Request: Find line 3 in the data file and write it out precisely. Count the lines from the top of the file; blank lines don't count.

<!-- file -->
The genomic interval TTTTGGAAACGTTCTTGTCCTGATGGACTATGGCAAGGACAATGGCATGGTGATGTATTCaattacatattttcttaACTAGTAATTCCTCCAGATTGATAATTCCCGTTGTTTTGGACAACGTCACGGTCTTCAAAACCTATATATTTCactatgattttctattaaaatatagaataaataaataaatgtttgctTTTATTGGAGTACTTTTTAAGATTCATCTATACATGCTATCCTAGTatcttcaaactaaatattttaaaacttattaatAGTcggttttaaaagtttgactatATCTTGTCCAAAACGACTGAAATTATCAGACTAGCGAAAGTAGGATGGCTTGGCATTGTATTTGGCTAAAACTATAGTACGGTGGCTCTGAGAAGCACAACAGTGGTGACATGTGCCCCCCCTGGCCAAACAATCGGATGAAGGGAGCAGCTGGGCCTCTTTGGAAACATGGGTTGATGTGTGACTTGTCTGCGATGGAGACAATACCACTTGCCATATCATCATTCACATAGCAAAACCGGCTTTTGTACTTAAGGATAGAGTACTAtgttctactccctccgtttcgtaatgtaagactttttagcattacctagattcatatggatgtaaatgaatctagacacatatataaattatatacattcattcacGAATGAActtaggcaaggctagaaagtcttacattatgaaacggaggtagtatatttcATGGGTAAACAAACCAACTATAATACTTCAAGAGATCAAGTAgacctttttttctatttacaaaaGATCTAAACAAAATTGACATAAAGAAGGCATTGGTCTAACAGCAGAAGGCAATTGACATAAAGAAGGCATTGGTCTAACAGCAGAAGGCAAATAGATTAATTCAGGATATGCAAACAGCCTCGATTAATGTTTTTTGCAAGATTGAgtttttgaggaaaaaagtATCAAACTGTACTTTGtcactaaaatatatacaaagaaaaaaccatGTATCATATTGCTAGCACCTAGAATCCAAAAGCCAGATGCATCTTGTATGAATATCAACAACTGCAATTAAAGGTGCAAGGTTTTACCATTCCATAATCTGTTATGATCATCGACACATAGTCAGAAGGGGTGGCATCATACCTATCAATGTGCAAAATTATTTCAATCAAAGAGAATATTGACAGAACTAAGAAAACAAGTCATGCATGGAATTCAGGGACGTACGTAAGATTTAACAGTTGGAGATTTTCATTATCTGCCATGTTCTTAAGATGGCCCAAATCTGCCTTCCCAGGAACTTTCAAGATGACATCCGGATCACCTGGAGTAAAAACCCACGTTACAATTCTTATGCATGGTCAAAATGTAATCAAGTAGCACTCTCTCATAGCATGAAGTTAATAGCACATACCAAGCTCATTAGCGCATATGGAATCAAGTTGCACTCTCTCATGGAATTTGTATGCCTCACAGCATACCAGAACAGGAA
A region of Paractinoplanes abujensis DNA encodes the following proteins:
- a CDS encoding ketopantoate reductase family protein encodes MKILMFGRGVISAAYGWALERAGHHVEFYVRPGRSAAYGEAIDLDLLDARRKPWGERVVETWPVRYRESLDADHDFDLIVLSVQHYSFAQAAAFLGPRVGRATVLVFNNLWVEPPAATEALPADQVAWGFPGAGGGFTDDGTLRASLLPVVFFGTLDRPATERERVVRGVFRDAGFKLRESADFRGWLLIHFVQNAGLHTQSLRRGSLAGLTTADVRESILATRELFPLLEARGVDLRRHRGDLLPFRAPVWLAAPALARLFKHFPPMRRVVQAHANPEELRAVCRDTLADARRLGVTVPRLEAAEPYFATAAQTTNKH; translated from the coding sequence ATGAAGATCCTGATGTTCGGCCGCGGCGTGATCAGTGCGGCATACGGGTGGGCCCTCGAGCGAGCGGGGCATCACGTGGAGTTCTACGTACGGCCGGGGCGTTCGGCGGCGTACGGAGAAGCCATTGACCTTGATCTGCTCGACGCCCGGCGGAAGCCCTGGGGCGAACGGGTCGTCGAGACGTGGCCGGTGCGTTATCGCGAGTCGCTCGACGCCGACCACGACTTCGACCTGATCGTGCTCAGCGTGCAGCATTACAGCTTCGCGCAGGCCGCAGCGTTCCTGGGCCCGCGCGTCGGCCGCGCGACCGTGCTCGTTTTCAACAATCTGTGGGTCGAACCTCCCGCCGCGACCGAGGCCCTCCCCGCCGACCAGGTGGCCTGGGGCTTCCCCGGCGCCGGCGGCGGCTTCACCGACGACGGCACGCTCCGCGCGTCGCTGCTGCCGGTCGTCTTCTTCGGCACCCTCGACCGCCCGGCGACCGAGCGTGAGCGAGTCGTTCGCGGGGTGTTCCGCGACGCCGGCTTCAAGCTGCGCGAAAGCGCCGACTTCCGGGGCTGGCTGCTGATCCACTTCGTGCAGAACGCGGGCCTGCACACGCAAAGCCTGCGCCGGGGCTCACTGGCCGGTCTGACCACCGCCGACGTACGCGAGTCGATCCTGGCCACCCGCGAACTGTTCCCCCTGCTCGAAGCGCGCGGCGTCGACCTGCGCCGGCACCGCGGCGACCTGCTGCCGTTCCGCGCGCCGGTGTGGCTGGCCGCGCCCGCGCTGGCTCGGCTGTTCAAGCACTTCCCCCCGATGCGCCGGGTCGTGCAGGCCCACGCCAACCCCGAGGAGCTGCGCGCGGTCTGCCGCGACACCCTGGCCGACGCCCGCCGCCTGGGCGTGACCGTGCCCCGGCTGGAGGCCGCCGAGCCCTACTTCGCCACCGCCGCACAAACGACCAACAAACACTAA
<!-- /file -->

- a CDS encoding ketopantoate reductase family protein encodes MKILMFGRGVISAAYGWALERAGHHVEFYVRPGRSAAYGEAIDLDLLDARRKPWGERVVETWPVRYRESLDADHDFDLIVLSVQHYSFAQAAAFLGPRVGRATVLVFNNLWVEPPAATEALPADQVAWGFPGAGGGFTDDGTLRASLLPVVFFGTLDRPATERERVVRGVFRDAGFKLRESADFRGWLLIHFVQNAGLHTQSLRRGSLAGLTTADVRESILATRELFPLLEARGVDLRRHRGDLLPFRAPVWLAAPALARLFKHFPPMRRVVQAHANPEELRAVCRDTLADARRLGVTVPRLEAAEPYFATAAQTTNKH; translated from the coding sequence ATGAAGATCCTGATGTTCGGCCGCGGCGTGATCAGTGCGGCATACGGGTGGGCCCTCGAGCGAGCGGGGCATCACGTGGAGTTCTACGTACGGCCGGGGCGTTCGGCGGCGTACGGAGAAGCCATTGACCTTGATCTGCTCGACGCCCGGCGGAAGCCCTGGGGCGAACGGGTCGTCGAGACGTGGCCGGTGCGTTATCGCGAGTCGCTCGACGCCGACCACGACTTCGACCTGATCGTGCTCAGCGTGCAGCATTACAGCTTCGCGCAGGCCGCAGCGTTCCTGGGCCCGCGCGTCGGCCGCGCGACCGTGCTCGTTTTCAACAATCTGTGGGTCGAACCTCCCGCCGCGACCGAGGCCCTCCCCGCCGACCAGGTGGCCTGGGGCTTCCCCGGCGCCGGCGGCGGCTTCACCGACGACGGCACGCTCCGCGCGTCGCTGCTGCCGGTCGTCTTCTTCGGCACCCTCGACCGCCCGGCGACCGAGCGTGAGCGAGTCGTTCGCGGGGTGTTCCGCGACGCCGGCTTCAAGCTGCGCGAAAGCGCCGACTTCCGGGGCTGGCTGCTGATCCACTTCGTGCAGAACGCGGGCCTGCACACGCAAAGCCTGCGCCGGGGCTCACTGGCCGGTCTGACCACCGCCGACGTACGCGAGTCGATCCTGGCCACCCGCGAACTGTTCCCCCTGCTCGAAGCGCGCGGCGTCGACCTGCGCCGGCACCGCGGCGACCTGCTGCCGTTCCGCGCGCCGGTGTGGCTGGCCGCGCCCGCGCTGGCTCGGCTGTTCAAGCACTTCCCCCCGATGCGCCGGGTCGTGCAGGCCCACGCCAACCCCGAGGAGCTGCGCGCGGTCTGCCGCGACACCCTGGCCGACGCCCGCCGCCTGGGCGTGACCGTGCCCCGGCTGGAGGCCGCCGAGCCCTACTTCGCCACCGCCGCACAAACGACCAACAAACACTAA